Appeal from the Circuit Court of Cook County. Honorable Donald J. O'Brien, Judge Presiding.
The opinion of the court was delivered by: Presiding Justice Wolfson
Plaintiff Michael Gunther appeals from an order of the trial court dismissing his complaint pursuant to section 2-619(a)(9) of the Illinois Code of Civil Procedure (735 ILCS 5/2-619(a)(9) (West 2002)), for failing to serve summons on defendant Illinois Department of Transportation (IDOT).
IDOT filed a petition to discharge Gunther from his position as a highway maintainer. On September 27, 2001, following a hearing, the administrative law judge (ALJ) issued a written opinion recommending that Gunther's discharge be rescinded and Gunther be restored to his employment. On October 11, 2001, defendant Illinois Civil Service Commission (Commission) declined to adopt the ALJ's recommendation and upheld Gunther's discharge.
On November 15, 2001, Gunther filed a complaint for administrative review in the Circuit Court of Cook County. In the attached summons, he listed the defendants, including IDOT, in the caption. To the right of the caption, he noted, "Please Serve Defendants at: See Attached Service List Below." The "Certificate of Mailing" section at the bottom of the summons form listed the names and addresses of the Illinois Attorney General, the Commission, and the four individual members of the Commission. Neither IDOT nor IDOT's address was listed. Gunther did not file an affidavit designating the addresses of defendants. The clerk served summonses on the parties listed in the certificate of mailing. IDOT was never served with summons.
On December 18, 2001, IDOT filed an appearance and a motion to dismiss Gunther's complaint pursuant to section 2-619(a)(9), contending summons was not issued within the requisite time period. On April 15, 2002, the trial court granted IDOT's motion and dismissed Gunther's complaint with prejudice. The court denied Gunther's motion for reconsideration.
Section 3-102 of the Administrative Review Law (the Act) provides a party shall be barred from obtaining judicial review of an administrative decision unless review is sought within the time and in the manner provided. 735 ILCS 5/3-102 (West 2002). Section 3-105 provides that summons must be issued on the administrative agency and on each of the other defendants. 735 ILCS 5/3-105 (West 2002).
Under section 3-103 of the Act, an affected party must file a complaint and issue summons within 35 days from the date that a copy of the final administrative decision was served on the party. 735 ILCS 5/3-103 (West 2002).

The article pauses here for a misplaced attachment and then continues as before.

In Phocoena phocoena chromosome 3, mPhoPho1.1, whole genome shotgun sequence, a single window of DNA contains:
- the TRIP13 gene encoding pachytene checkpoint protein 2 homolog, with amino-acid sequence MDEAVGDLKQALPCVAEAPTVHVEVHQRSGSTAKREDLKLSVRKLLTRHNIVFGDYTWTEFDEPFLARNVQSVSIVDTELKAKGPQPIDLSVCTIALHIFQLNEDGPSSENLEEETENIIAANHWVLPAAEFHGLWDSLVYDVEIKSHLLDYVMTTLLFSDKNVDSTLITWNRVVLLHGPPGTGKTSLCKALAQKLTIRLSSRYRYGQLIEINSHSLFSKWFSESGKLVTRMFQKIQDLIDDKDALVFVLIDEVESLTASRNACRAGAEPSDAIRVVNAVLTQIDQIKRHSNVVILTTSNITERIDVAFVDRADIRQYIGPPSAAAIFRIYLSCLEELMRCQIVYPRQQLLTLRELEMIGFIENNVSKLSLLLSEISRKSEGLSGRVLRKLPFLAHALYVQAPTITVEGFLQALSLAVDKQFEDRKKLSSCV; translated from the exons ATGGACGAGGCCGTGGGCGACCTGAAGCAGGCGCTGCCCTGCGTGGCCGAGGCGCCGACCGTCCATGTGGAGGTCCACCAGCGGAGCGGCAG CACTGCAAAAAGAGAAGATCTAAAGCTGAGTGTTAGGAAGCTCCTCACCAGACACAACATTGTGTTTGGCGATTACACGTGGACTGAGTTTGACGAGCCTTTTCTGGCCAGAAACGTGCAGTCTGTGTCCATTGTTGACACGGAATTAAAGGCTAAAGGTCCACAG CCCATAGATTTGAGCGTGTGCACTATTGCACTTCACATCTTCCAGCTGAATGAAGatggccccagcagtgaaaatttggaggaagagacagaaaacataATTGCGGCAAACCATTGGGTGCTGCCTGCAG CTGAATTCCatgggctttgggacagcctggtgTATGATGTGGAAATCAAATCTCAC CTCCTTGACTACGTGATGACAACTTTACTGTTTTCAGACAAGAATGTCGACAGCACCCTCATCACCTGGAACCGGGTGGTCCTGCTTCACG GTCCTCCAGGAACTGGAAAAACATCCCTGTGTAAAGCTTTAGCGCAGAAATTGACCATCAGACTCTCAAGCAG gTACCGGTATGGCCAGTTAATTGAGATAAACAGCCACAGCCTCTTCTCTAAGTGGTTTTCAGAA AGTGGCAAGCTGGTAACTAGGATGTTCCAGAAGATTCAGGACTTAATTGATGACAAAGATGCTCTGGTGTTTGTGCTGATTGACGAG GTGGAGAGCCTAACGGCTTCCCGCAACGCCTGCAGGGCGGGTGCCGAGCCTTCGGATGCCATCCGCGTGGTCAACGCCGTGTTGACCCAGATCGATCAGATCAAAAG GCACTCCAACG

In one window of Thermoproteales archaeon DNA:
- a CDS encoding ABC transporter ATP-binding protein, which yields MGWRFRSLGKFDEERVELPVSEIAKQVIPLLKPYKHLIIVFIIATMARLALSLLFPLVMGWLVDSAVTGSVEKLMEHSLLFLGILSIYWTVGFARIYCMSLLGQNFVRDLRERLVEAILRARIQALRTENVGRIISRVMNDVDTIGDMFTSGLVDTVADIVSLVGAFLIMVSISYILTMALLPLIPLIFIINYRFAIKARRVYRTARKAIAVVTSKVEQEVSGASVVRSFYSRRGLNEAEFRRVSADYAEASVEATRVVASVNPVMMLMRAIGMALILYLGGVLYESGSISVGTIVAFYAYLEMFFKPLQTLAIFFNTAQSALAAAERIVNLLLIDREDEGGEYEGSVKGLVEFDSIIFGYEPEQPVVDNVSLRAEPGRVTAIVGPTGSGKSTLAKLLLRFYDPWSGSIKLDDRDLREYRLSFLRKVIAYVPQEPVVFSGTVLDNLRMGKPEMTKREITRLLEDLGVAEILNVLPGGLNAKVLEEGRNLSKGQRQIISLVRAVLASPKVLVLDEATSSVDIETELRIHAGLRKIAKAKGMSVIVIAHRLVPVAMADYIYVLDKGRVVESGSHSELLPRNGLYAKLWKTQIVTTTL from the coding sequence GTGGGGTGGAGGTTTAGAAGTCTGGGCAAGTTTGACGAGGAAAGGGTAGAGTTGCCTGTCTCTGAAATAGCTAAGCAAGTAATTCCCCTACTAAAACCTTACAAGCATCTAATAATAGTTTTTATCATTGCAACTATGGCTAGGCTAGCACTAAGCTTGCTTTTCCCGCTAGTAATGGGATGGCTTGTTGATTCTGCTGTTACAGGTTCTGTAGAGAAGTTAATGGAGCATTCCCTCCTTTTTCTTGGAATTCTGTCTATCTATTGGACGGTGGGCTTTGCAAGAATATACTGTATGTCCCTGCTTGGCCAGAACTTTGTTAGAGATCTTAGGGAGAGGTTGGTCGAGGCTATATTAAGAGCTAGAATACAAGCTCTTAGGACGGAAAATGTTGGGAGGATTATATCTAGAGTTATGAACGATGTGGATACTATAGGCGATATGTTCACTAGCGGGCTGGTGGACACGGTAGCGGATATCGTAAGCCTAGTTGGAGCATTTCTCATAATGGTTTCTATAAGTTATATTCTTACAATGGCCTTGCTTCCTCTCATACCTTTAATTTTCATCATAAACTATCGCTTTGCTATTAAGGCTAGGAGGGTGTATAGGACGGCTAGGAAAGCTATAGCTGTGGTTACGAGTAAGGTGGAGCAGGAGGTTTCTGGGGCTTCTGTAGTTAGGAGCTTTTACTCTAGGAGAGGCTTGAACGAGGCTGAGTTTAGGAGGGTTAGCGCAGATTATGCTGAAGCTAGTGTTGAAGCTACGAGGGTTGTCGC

The 35-day period for issuance of summons by the clerk of the court is mandatory, not jurisdictional. Burns v. Department of Employment Security, 342 Ill. App. 3d 780, 786-87, 795 N.E.2d 972 (2003). Nevertheless, the procedures for review must be strictly followed, because the Act is a departure from common law. Lockett v. Chicago Police Board, 133 Ill. 2d 349, 353, 549 N.E.2d 1266 (1990). Absent a good faith effort on the part of the plaintiff to name and serve a necessary party as required by the Administrative Review Act, dismissal of the complaint for review is required. Lockett, 133 Ill. 2d at 355; Carver v. Nall, 186 Ill. 2d 554, 559-60, 714 N.E.2d 486 (1999). We review de novo a dismissal of a complaint pursuant to section 2-619. Carver, 186 Ill. 2d at 557.
A review of the record shows that Gunther did not strictly adhere to the procedures set forth in the Act. Gunther correctly named all the necessary defendants in his complaint and filed the complaint within the 35-day period. However, Gunther did not cause summons to issue against each defendant within the 35-day period. His request for summons did not list IDOT or IDOT's address in the list of defendants to receive summons. Summons never issued against IDOT, a necessary party. Gunther's failure to follow the requirements of the Act requires dismissal of his action. 735 ILCS 5/3-102 (West 2002). See Hanke v. Department of Professional Regulation, 296 Ill. App. 3d 825, 828, 696 N.E.2d 12 (1998).
Gunther contends his failure to list IDOT in the certificate of mailing section of the summons form was de minimus, and he was in substantial compliance with the procedures in the Act. He also contends service on the Illinois Attorney General, as counsel for IDOT, was sufficient to notify IDOT of the complaint.
Gunther relies on Old Ben Coal Company v. Industrial Commission, 217 Ill. App. 3d 70, 576 N.E.2d 890 (1991). In Old Ben Coal, the employer, Old Ben Coal Company, appealed the decision of the Illinois Industrial Commission that the claimant, Clifford Frye, was permanently and totally disabled. Old Ben Coal, 217 Ill. App. 3d at 72. In the request for service of summons, Frye was not listed as a party in interest, his last known address was not listed, and the clerk of the court did not issue a summons directed to Frye. Service of summons was directed to Frye's attorneys of record, whose addresses were listed in the request for summons. The court held the employer provided sufficient information for the clerk to properly notify claimant and his attorneys of the pending appeal. Old Ben Coal, 217 Ill. App. 3d at 76.
This case cannot be compared to Old Ben Coal. In that case, the relevant statute, section 19(f)(1) of the Workers' Occupational Diseases Act, provided, in part: "[t]he clerk of the court [shall issue summons] by mailing a copy of the summons to the office of the Commission, and a copy of the summons to the other parties in interest or their ...